Performance and nitrogen use efficiency in mid-lactation dairy cows fed timothy cut in the afternoon or morning.

Brito, A.F., Tremblay, G.F., Bertrand, A., Castonguay, Y., Bélanger, G., Michaud, R., Lafrenière, C., Martineau, R., and Berthiaume, R. (2016). "Performance and nitrogen use efficiency in mid-lactation dairy cows fed timothy cut in the afternoon or morning.", Journal of Dairy Science (JDS), 99(7), pp. 5445-5460. doi : 10.3168/jds.2015-10597  Access to full text

Abstract

Shifting cutting from morning to afternoon has been shown to increase the concentration of nonstructural carbohydrates in forages. We hypothesized that, compared with a total mixed ration containing timothy baleage and silage cut in the morning (a.m.-cut TIM), a total mixed ration containing timothy baleage and silage cut in the afternoon (p.m.-cut TIM) would improve animal performance and N use efficiency in mid-lactation Holstein cows due to enhanced supply of ruminal fermentable energy. The objective of this study was to compare the effects of p.m.- versus a.m.-cut TIM on milk yield, concentrations and yields of milk components, ruminal metabolism, and plasma concentrations of AA in mid-lactation Holstein cows. Ten (6 ruminally cannulated) primiparous cows averaging 139 ± 13 d in milk and 550 ± 56 kg of body weight, and 6 (2 ruminally cannulated) multiparous cows averaging 128 ± 11 d in milk and 632 ± 57 kg of body weight at the beginning of the experiment, were used in a crossover design. Each period lasted 21 d with 14 d for diet adaptation and 7 d for data and sample collection. The concentration of nonstructural carbohydrates (water-soluble carbohydrates plus starch) was numerically greater in the p.m.- versus the a.m.-cut TIM and averaged 13.2 ± 1.06% and 12.2 ± 1.13%, respectively. Treatment × parity effects were observed for milk urea N, feed efficiency, and milk N efficiency, whereas parity effects were observed for nutrient intake, milk yield, and plasma concentration of several essential and nonessential AA. Intakes of dry matter (19.3 versus 18.6 kg/d) and nonstructural carbohydrates (2.56 versus 2.31 kg/d), and yields of 4% fat-corrected milk (23.1 versus 22.2 kg/d), energy-corrected milk (25.0 versus 24.1 kg/d), milk fat (0.91 versus 0.88 kg/d), and milk protein (0.77 versus 0.73 kg/d) were all greatest with feeding p.m.-cut TIM. Milk yield (23.5 versus 22.7 kg/d) tended to increase in cows fed p.m.-cut TIM. The ruminal fermentation profiles and plasma concentrations of AA were mostly unaffected by treatments. However, ruminal valerate (1.01 versus 1.17 mol/100 mol) and plasma Gly (172 versus 188 µM) were lowest with feeding p.m.-cut TIM. Overall, feeding mid-lactation dairy cows a total mixed ration that consisted of p.m.-cut timothy baleage and silage significantly increased dry matter intake and yields of milk, milk fat, and milk protein.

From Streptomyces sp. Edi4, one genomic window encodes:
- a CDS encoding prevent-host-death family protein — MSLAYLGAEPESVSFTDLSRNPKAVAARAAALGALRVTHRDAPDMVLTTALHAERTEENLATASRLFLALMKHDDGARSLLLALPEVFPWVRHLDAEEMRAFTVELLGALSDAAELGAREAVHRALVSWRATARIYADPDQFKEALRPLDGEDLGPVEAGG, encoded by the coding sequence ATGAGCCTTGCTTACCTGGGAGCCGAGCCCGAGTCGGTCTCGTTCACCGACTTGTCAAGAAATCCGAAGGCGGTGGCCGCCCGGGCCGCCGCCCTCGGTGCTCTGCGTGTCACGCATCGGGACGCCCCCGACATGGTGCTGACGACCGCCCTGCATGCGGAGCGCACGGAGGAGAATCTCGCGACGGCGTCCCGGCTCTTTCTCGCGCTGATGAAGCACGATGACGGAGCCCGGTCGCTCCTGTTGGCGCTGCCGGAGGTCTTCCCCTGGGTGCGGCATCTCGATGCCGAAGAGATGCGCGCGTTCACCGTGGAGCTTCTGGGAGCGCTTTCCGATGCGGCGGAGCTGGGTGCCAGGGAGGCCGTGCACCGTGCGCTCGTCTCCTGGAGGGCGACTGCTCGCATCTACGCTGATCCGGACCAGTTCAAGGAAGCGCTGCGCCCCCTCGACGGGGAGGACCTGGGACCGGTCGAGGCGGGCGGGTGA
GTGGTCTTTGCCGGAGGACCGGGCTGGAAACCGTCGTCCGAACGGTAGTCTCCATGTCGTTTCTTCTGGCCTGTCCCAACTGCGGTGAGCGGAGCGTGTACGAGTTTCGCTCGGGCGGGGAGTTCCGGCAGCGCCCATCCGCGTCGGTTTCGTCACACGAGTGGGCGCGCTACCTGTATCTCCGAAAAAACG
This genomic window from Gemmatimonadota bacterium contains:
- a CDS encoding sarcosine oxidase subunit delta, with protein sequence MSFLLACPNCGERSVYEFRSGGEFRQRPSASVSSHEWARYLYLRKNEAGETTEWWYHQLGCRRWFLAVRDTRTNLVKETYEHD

Date modified: